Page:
CHICAGO — It was a dreary Friday morning and Adam Kinzinger was hanging out in a conference room with huge windows overlooking a college campus. And he was tired. Not just because it was the end of the week and it was raining. He was tired in his bones.
“It’s like you’re taking on the world all the time,” he said. “I wouldn’t mind having a break.”
Kinzinger offered this in response to the very introspective question “How’s it going?” — which most people answer with “great” or “fine” or maybe even “meh” on an especially bad day. That Kinzinger responded this way, barely a minute into our conversation at the University of Chicago in early April, was revealing about the current predicament of Adam Kinzinger, no longer just a rank-and-file GOP moderate from the nation’s second-largest corn-producing state.
This shift happened last year during the second impeachment of President Donald Trump. Democrats in the U.S. House of Representatives, along with 10 Republicans, voted to advance articles of impeachment against Trump for spurring the Jan. 6, 2021, riot at the U.S. Capitol. Kinzinger was one of them.
The move uncorked the white-hot fury of the Trump base and instantly turned Kinzinger’s career upside down. Kinzinger and Rep. Liz Cheney (R-Wyo.) compounded the injury by voting to create, and then joining, the Democratic-majority select committee investigating the attack. In February, the Republican National Committee passed a resolution censuring Kinzinger and Cheney for serving on the Jan. 6 panel, whose mission it bizarrely characterized as the “persecution of ordinary citizens engaged in legitimate political discourse.”
As this all unfolded over the past year, many have looked at Kinzinger, a star member of the House’s 2010 freshman class and one of the most visible of the pro-impeachment Republicans, and wondered: Is he totally screwed? Or was this vote a deliberate way of teeing up the next chapter of his political career as a Trump antagonist? Can this GOP tolerate a Trump-basher anywhere in its midst?
Most importantly, what does Kinzinger actually want?
I wasn’t the only one trying to figure this out. The bro-y and charismatic Air Force pilot has been intensely sought after in the media. Case in point: the documentary crew that was also following Kinzinger’s every move that morning at the university, where he was speaking on a panel at a conference dissecting the toxic rise of disinformation on the right.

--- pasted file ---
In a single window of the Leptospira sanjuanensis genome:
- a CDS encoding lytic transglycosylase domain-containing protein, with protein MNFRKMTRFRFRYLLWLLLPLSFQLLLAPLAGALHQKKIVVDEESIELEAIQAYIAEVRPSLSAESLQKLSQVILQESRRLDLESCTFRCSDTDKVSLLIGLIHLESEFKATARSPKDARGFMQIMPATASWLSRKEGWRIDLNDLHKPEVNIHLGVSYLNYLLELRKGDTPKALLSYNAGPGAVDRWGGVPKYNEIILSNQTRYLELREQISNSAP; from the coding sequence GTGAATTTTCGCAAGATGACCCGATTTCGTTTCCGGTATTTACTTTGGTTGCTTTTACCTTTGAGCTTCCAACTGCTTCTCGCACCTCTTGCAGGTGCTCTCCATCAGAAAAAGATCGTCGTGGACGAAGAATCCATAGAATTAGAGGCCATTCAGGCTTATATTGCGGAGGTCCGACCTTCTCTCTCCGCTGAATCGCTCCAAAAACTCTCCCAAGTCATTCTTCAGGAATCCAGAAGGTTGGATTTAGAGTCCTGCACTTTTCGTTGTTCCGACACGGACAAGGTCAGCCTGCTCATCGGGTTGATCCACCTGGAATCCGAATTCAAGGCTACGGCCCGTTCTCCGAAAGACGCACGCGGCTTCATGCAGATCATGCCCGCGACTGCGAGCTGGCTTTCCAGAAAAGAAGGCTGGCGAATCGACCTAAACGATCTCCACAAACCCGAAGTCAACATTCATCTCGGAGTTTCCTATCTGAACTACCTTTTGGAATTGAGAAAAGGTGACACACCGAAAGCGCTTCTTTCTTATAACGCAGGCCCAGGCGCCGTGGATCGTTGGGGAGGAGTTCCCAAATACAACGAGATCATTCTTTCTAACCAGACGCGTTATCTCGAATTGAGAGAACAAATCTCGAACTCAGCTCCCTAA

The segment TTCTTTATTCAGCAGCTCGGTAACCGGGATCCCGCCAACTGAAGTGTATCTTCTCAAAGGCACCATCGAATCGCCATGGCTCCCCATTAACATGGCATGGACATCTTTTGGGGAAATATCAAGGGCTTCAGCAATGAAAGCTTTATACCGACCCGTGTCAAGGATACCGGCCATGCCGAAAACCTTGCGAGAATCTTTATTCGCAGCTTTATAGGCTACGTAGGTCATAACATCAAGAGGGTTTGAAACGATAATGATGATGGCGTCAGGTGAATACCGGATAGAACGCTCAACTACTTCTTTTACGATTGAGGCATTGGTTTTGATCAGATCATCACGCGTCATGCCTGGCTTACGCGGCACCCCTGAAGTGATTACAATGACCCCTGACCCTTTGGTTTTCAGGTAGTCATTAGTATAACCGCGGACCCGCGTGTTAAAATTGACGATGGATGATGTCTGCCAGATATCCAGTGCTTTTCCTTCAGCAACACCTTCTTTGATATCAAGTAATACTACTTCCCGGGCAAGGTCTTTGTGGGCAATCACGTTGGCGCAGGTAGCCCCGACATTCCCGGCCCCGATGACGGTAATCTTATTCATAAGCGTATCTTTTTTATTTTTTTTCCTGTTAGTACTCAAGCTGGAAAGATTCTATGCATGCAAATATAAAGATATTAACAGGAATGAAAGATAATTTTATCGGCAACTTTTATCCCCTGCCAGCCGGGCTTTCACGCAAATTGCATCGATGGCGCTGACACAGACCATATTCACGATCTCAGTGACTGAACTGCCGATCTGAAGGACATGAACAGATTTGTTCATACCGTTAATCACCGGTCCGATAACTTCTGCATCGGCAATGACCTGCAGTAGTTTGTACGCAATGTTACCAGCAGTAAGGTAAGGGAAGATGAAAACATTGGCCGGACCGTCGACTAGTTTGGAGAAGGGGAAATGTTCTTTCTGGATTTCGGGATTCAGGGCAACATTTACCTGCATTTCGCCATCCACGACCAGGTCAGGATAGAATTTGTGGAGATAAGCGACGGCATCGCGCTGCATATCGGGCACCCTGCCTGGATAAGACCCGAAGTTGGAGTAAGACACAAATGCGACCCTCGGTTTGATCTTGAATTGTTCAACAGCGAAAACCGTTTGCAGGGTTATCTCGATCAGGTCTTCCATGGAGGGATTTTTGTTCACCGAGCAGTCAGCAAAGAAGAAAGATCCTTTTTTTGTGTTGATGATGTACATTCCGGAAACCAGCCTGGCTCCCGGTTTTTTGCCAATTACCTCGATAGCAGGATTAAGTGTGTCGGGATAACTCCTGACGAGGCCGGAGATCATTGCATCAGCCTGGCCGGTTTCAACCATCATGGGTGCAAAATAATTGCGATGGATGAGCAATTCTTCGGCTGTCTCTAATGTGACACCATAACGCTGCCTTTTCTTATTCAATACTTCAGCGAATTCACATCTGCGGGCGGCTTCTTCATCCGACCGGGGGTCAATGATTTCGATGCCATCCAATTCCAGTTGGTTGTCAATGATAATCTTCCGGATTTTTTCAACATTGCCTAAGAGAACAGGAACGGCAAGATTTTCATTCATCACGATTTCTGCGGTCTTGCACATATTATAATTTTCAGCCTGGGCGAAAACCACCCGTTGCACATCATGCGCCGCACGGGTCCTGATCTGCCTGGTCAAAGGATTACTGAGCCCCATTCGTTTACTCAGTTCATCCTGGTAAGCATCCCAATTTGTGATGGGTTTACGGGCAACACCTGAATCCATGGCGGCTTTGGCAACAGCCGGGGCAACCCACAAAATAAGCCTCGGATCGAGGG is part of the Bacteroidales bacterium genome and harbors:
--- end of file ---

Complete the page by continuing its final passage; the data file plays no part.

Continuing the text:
Kinzinger may be on the inside of the snow globe looking out, banging on the glass, but he’s found an escape hatch. Rather than compete for a seventh term under a new congressional map that pits him against another incumbent Republican, he’s more than happy to give up this fight. He also knows that he’s been shut out of running for governor or U.S. senator in a state where he’s been censured by his own party. What’s left?
Well, he might run for president.
“So, I look at it this way,” he began after I asked him about this. What followed was the boilerplate response from someone who’s mulling things behind the scenes: “I’ll make a decision when we get there, if there’s a need and a desire. It’s truly not anything I’m planning right now, but I’m not going to rule it out,” he said, his voice rising in such a way at the end that suggested this was supposed to be the main takeaway. “Look, if we’re in a position, if it’s just terrible candidates and the country’s in a worse place? Maybe. But there’s no grand plan right now.”
I asked Kinzinger whether he wants to run against Trump, who is expected to mount a third campaign for president. “I would love it. I really would,” he said, his eyes instantly widening. “Even if he crushed me, like in a primary, to be able to stand up and call out the garbage is just a necessary thing, regardless of who it is. … I think it’d be fun.”
The only thing Kinzinger seems to know for sure about his future plans is that Congress is the absolute last place he wants to be after this year. “I’m exhausted of the same arguments, the same kind of performative politics,” he said, a declaration that rings like a campaign pitch. The cold and drizzly weather outside the conference room windows was adding to the feeling of over-it-ness that Kinzinger was describing.